Figure 3: Correlation of shoot P uptake (a) and shoot N uptake (b) with shoot dry weight of M. paniculatus inoculated with AM fungi six months after sowing. Black squares: G. decipiens; black circles: G. clarum; white circles: control. *** .
fig4
Figure 4: Correlation of shoot P uptake (a) and shoot N uptake (b) with shoot dry weight of A. saman inoculated with AM fungi six months after sowing. Black squares: G. decipiens; black circles: G. clarum; white circles: control. *** .

4. Discussion

It is a well-established fact that colonization by AM fungi increases shoot nutrient uptake and enhances plant growth. However, there is no study that clarifies the effects of AM fungal inoculation and colonization on the N and P uptake and growth of M. paniculatus and A. saman under tropical nursery conditions. In this study, we demonstrated the importance of AM fungi in promoting early growth and nutrient uptake of two native tropical tree species, M. paniculatus and A. saman.

In agreement with our result, no AM colonization was also observed in nonsterilized compost [25]. The high temperature of the composting process might have reduced mycorrhizal propagules. The inoculation with AM fungi is important to enhance growth of mycorrhizal plants in nursery conditions.

Our result on the increase of shoot N and P content by colonization of AM fungi is in agreement with a previous research that showed Glomus fasciculatum, Sclerocystis dussi, Acaulospora laevis, and Gigaspora margarita increased shoot P uptake in six-month-old Phyllanthus emblica (Euphorbiaceae) under greenhouse conditions [26]. Glomus aggregatum increased shoot N, P, K, and Mg concentrations in four-month-old Tamarindus indica (Fabaceae) under nursery conditions [27]. Our results suggest that AM fungi are crucial for promoting nutrient uptake in Euphorbiaceae and Fabaceae, particularly M. paniculatus and A. saman. No significant difference in shoot N and P concentration in A. saman inoculated seedling and the lower shoot N concentration in M. paniculatus inoculated seedling (Table 1) could be due to the dilution effect of higher shoot dry weight of plants with AM colonization.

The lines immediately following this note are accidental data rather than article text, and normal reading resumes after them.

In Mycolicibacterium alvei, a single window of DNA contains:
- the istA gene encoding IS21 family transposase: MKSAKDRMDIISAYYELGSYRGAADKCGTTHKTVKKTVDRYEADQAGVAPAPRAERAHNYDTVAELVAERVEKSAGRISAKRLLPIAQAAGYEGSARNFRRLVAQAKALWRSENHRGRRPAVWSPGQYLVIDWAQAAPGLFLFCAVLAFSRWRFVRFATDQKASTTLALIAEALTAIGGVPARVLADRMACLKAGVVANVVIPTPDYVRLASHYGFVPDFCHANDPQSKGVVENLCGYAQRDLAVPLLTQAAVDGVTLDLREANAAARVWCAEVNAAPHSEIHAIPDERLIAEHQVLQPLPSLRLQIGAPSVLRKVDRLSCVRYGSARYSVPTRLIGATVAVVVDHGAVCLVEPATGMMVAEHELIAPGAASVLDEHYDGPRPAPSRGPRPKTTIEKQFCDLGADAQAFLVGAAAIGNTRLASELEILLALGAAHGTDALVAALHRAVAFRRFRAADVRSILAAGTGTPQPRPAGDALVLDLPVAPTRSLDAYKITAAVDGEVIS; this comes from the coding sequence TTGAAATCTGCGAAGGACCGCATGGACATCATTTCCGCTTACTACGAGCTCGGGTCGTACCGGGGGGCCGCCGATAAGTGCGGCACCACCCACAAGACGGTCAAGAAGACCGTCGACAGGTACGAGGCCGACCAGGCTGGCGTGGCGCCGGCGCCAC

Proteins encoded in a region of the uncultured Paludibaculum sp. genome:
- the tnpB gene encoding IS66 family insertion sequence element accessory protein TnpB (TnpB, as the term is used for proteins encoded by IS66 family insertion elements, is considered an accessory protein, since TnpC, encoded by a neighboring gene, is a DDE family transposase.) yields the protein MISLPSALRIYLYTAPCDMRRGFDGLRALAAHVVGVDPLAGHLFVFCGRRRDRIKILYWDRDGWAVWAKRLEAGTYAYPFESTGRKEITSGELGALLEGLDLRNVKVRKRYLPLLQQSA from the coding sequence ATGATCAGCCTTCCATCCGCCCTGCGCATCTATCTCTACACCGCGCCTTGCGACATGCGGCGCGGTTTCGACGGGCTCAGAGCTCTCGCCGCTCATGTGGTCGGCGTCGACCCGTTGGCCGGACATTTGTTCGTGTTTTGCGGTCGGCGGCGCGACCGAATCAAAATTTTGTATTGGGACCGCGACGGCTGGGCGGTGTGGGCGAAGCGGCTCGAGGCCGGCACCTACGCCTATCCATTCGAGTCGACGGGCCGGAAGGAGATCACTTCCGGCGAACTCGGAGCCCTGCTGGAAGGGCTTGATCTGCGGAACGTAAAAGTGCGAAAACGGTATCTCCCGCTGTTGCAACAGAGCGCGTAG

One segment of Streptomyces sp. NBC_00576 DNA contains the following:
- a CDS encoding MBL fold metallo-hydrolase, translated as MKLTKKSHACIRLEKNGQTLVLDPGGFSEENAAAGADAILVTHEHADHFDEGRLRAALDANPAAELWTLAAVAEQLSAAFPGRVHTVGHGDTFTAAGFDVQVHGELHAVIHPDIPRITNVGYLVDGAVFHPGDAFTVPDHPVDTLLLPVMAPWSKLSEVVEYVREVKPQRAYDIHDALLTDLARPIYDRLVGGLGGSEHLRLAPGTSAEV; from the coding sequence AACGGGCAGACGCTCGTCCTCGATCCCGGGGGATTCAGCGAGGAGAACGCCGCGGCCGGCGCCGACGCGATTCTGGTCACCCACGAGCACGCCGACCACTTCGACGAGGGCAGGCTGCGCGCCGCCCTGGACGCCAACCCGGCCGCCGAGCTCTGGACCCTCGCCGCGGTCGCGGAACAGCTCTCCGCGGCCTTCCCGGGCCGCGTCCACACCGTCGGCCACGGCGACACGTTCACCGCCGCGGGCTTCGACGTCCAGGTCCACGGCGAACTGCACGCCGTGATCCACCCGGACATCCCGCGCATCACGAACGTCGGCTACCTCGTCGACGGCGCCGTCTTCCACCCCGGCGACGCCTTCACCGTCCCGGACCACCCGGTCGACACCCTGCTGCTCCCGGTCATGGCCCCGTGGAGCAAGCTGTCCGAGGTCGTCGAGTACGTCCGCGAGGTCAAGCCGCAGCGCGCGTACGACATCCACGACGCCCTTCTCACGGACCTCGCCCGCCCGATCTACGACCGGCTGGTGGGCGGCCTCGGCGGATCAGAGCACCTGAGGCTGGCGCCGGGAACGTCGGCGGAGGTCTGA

Our study showed that M. paniculatus and A. saman exhibited positive growth response to G. decipiens and G. clarum inoculation. It was reported that shoot length, leaf number, and shoot dry weight were increased in P. emblica inoculated with G. fasciculatum, S. dussi, and A. laevis [26] and in Senna spectabilis (Fabaceae) inoculated with G. etunicatum and Glomus macrocarpum [28]. In contrast to our results, inoculation with a mixture of Glomus claroideum, G. mosseae, G. intraradices, and G. geosporum did not increase plant height, stem dry weight, and leaf dry weight of Euphorbia pulcherrima due to the late inoculation and poor colonization (34%) [29]. Similarly, poor colonization by commercial AM fungi (0.17%) did not increase plant height, collar root diameter, and biomass production of A. saman 30–170 days after transplanting [30]. Successful colonization by AM fungi is clearly a key factor for enhancing the growth of mycorrhizal plant species from Euphorbiaceae and Fabaceae. Although it was well documented that compost might suppress AM colonization and therefore the AM fungal activity [31] and that the inoculation with AM fungi did not increase shoot dry weight of pelargonium plants due to the high P concentration (360 mg·L−1) in compost substrate [25], we successfully prepared AM fungal inoculum with a high percentage colonization of approximately 53% in A. saman seedlings and 90% in M. paniculatus seedlings, thereby enhancing the growth of both seedling species. The results suggest that inoculation with AM fungal symbionts with high mycorrhizal host-symbiont efficiency has the greatest potential for enhancing the early-stage establishment of tree seedlings in nurseries. Therefore, a good inoculum preparation of appropriate AM fungi, such as G. decipiens and G. clarum, is effective in promoting the growth of A. saman.